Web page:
Angioplasty is a procedure used to widen obstructed blood vessels to restore functional blood flow.
What is it?
During angioplasty, a thin tube with a balloon catheter (a deflated balloon) is inserted through a blood vessel in the arm or groin and threaded to the site of the blocked artery. The balloon is then inflated to push plaque outward to the artery wall and then deflated and withdrawn. Angioplasties are used to unclog arteries, alleviate chest pain caused by decreased blood flow, and minimize damage to heart muscle after a heart attack.
What should I do to prepare?
To prepare for an angioplasty, patients should fast beginning at midnight the night before. Patients will be advised on which medications they should or should not take before the procedure. Patients should arrange for transportation to and from the hospital, as they will not be fit to drive after the procedure.
What happens during the process?
The surgeon makes a small incision, typically in the femoral artery in the upper leg or the radial artery in the wrist, to gain access to the obstructed artery. From this point of access, a small catheter is inserted and threaded through the arteries to the heart. Once in position, a contrast dye is injected into the arteries allowing for an x-ray to detect the location of the obstruction. Once the surgeon locates the obstruction, a thin flexible tube with a small inflatable balloon structure is threaded to the point of the blockage. The balloon is then inflated, flattening the blockage to the side of the artery. The balloon is then deflated, and the tube is removed from the incision in the leg or wrist.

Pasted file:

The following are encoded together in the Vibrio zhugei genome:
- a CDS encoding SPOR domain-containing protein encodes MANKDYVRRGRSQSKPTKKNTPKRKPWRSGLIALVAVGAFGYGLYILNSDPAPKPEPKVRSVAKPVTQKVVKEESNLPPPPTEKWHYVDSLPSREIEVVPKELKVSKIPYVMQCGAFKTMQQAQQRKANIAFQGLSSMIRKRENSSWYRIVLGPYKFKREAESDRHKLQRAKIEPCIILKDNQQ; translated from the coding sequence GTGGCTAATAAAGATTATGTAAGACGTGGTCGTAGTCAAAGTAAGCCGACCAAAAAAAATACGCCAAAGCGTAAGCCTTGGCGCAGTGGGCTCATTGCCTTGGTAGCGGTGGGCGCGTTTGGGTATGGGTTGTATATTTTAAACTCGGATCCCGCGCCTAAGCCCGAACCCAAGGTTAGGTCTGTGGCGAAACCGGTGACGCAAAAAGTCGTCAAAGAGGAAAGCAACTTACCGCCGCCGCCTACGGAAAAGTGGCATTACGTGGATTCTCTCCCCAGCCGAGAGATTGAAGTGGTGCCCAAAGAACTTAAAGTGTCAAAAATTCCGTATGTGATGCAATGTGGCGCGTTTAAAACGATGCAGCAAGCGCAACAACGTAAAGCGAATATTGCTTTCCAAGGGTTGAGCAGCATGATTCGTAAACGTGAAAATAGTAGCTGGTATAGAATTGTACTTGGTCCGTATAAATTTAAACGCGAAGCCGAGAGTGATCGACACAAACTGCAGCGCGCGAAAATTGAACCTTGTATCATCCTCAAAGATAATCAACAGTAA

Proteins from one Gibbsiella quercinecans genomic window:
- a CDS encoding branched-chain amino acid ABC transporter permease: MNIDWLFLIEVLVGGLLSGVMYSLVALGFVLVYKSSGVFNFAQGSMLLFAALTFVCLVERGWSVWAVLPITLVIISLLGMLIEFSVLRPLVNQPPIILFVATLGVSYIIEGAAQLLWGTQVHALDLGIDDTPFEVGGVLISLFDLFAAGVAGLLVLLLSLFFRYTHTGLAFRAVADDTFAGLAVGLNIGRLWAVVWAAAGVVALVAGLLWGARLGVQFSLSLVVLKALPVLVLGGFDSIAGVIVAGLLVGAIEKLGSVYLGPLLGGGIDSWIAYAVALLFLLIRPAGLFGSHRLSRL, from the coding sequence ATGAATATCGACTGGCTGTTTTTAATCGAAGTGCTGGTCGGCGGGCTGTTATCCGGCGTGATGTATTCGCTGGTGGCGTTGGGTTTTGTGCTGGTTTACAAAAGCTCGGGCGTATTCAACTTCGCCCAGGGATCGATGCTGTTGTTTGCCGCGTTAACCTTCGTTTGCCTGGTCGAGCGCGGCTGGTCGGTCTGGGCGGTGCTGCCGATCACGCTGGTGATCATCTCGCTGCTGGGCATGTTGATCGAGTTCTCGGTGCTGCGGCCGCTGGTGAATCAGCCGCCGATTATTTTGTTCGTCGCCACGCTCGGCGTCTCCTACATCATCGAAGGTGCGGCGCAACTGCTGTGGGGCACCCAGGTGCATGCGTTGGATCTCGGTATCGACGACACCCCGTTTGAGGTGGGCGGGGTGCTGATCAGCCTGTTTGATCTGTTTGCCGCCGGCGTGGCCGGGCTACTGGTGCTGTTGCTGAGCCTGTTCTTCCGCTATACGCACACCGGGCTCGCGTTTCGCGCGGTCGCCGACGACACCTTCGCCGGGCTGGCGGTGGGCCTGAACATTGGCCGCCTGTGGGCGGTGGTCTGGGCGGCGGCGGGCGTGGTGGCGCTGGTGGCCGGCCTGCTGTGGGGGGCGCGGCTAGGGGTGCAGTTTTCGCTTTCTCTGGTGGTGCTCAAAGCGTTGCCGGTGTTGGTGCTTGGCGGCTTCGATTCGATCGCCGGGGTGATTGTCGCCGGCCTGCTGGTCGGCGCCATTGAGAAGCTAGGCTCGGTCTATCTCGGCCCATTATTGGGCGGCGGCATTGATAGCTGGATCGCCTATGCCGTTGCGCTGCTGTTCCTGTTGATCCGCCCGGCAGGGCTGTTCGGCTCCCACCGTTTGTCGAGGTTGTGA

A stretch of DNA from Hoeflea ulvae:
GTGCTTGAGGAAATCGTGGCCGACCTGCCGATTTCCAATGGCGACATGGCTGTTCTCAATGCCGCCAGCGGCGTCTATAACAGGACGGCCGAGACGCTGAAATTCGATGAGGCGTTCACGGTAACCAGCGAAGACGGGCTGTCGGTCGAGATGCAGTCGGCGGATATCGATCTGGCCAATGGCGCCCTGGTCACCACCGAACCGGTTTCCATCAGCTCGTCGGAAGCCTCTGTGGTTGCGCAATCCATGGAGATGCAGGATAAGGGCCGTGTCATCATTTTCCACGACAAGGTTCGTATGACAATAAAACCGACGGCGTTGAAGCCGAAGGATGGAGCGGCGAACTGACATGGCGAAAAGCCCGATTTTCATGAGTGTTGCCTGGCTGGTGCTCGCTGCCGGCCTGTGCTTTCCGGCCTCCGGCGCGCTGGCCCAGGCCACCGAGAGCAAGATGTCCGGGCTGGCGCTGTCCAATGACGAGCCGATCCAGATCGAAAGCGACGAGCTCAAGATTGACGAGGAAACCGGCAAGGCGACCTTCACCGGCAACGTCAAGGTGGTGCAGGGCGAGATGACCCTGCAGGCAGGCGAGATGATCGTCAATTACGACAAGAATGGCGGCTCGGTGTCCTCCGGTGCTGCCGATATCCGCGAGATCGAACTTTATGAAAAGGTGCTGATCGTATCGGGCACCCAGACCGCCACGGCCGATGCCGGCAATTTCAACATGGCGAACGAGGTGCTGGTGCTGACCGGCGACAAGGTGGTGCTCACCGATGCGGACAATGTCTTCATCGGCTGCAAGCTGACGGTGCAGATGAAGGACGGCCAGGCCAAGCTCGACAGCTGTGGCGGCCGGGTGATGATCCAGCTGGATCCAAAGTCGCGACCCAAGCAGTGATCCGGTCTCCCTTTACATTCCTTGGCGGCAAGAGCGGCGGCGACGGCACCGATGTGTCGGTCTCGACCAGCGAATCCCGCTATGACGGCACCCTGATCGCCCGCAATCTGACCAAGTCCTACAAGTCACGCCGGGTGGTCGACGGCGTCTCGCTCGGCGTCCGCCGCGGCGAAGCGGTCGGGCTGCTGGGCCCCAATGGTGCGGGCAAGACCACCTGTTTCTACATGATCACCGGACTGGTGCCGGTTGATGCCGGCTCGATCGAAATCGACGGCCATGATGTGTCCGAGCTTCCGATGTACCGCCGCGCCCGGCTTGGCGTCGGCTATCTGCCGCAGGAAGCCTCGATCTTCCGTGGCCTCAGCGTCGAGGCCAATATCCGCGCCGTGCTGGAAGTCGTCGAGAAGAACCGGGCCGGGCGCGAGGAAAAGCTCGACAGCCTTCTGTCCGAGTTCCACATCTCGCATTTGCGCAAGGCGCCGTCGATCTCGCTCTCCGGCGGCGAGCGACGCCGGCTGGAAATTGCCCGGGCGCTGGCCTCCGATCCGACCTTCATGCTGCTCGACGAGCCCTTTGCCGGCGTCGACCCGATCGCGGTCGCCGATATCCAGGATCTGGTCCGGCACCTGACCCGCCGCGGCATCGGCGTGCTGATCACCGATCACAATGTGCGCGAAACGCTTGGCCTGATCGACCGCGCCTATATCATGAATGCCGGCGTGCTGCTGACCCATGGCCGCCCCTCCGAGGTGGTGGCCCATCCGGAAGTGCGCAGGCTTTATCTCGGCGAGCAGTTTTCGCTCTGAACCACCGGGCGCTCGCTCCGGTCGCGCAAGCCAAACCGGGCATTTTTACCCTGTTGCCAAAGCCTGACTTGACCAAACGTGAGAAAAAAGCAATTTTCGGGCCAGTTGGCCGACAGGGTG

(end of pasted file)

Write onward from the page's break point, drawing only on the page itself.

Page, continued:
What are the risks and potential complications?
The risks and complications associated with most surgical interventions apply. These typically include a reaction to local anesthetics. Other risks include bleeding, clotting, or bruising at the insertion site, blood clots in the stent, heart arrhythmia, blood vessel, heart valve, artery damage, or heart attack.
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